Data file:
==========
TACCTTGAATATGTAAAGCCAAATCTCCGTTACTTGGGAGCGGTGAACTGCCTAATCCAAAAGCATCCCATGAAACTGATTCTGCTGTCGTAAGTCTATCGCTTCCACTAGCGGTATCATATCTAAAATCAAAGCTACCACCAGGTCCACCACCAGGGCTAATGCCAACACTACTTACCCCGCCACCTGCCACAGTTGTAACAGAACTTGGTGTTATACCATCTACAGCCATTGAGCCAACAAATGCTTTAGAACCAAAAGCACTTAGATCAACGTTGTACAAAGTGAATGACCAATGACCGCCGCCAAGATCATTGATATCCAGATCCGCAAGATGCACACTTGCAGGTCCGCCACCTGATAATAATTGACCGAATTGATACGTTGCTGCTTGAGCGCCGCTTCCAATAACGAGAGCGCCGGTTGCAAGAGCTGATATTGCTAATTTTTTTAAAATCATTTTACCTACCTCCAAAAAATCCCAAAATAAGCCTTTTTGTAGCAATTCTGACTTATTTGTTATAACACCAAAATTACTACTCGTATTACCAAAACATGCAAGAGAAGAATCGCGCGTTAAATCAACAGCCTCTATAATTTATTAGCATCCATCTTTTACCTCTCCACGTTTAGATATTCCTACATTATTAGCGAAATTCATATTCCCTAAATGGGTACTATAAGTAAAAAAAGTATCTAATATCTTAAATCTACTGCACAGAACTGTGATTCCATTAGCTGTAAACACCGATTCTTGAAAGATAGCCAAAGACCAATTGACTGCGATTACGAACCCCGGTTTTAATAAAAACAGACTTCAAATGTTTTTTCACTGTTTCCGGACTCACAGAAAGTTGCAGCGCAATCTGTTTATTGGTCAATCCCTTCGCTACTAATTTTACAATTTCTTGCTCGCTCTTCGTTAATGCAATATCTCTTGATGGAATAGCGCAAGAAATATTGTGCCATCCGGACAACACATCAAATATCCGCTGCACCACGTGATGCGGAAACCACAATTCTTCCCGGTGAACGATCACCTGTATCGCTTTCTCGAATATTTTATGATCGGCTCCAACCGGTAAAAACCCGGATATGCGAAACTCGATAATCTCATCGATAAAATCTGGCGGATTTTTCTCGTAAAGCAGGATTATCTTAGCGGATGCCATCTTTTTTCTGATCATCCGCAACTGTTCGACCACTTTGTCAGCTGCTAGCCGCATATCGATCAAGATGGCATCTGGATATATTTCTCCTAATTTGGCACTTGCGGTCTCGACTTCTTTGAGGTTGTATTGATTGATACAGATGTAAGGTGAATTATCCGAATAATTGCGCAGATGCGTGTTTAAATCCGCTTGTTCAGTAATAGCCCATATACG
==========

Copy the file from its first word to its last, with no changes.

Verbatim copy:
TACCTTGAATATGTAAAGCCAAATCTCCGTTACTTGGGAGCGGTGAACTGCCTAATCCAAAAGCATCCCATGAAACTGATTCTGCTGTCGTAAGTCTATCGCTTCCACTAGCGGTATCATATCTAAAATCAAAGCTACCACCAGGTCCACCACCAGGGCTAATGCCAACACTACTTACCCCGCCACCTGCCACAGTTGTAACAGAACTTGGTGTTATACCATCTACAGCCATTGAGCCAACAAATGCTTTAGAACCAAAAGCACTTAGATCAACGTTGTACAAAGTGAATGACCAATGACCGCCGCCAAGATCATTGATATCCAGATCCGCAAGATGCACACTTGCAGGTCCGCCACCTGATAATAATTGACCGAATTGATACGTTGCTGCTTGAGCGCCGCTTCCAATAACGAGAGCGCCGGTTGCAAGAGCTGATATTGCTAATTTTTTTAAAATCATTTTACCTACCTCCAAAAAATCCCAAAATAAGCCTTTTTGTAGCAATTCTGACTTATTTGTTATAACACCAAAATTACTACTCGTATTACCAAAACATGCAAGAGAAGAATCGCGCGTTAAATCAACAGCCTCTATAATTTATTAGCATCCATCTTTTACCTCTCCACGTTTAGATATTCCTACATTATTAGCGAAATTCATATTCCCTAAATGGGTACTATAAGTAAAAAAAGTATCTAATATCTTAAATCTACTGCACAGAACTGTGATTCCATTAGCTGTAAACACCGATTCTTGAAAGATAGCCAAAGACCAATTGACTGCGATTACGAACCCCGGTTTTAATAAAAACAGACTTCAAATGTTTTTTCACTGTTTCCGGACTCACAGAAAGTTGCAGCGCAATCTGTTTATTGGTCAATCCCTTCGCTACTAATTTTACAATTTCTTGCTCGCTCTTCGTTAATGCAATATCTCTTGATGGAATAGCGCAAGAAATATTGTGCCATCCGGACAACACATCAAATATCCGCTGCACCACGTGATGCGGAAACCACAATTCTTCCCGGTGAACGATCACCTGTATCGCTTTCTCGAATATTTTATGATCGGCTCCAACCGGTAAAAACCCGGATATGCGAAACTCGATAATCTCATCGATAAAATCTGGCGGATTTTTCTCGTAAAGCAGGATTATCTTAGCGGATGCCATCTTTTTTCTGATCATCCGCAACTGTTCGACCACTTTGTCAGCTGCTAGCCGCATATCGATCAAGATGGCATCTGGATATATTTCTCCTAATTTGGCACTTGCGGTCTCGACTTCTTTGAGGTTGTATTGATTGATACAGATGTAAGGTGAATTATCCGAATAATTGCGCAGATGCGTGTTTAAATCCGCTTGTTCAGTAATAGCCCATATACG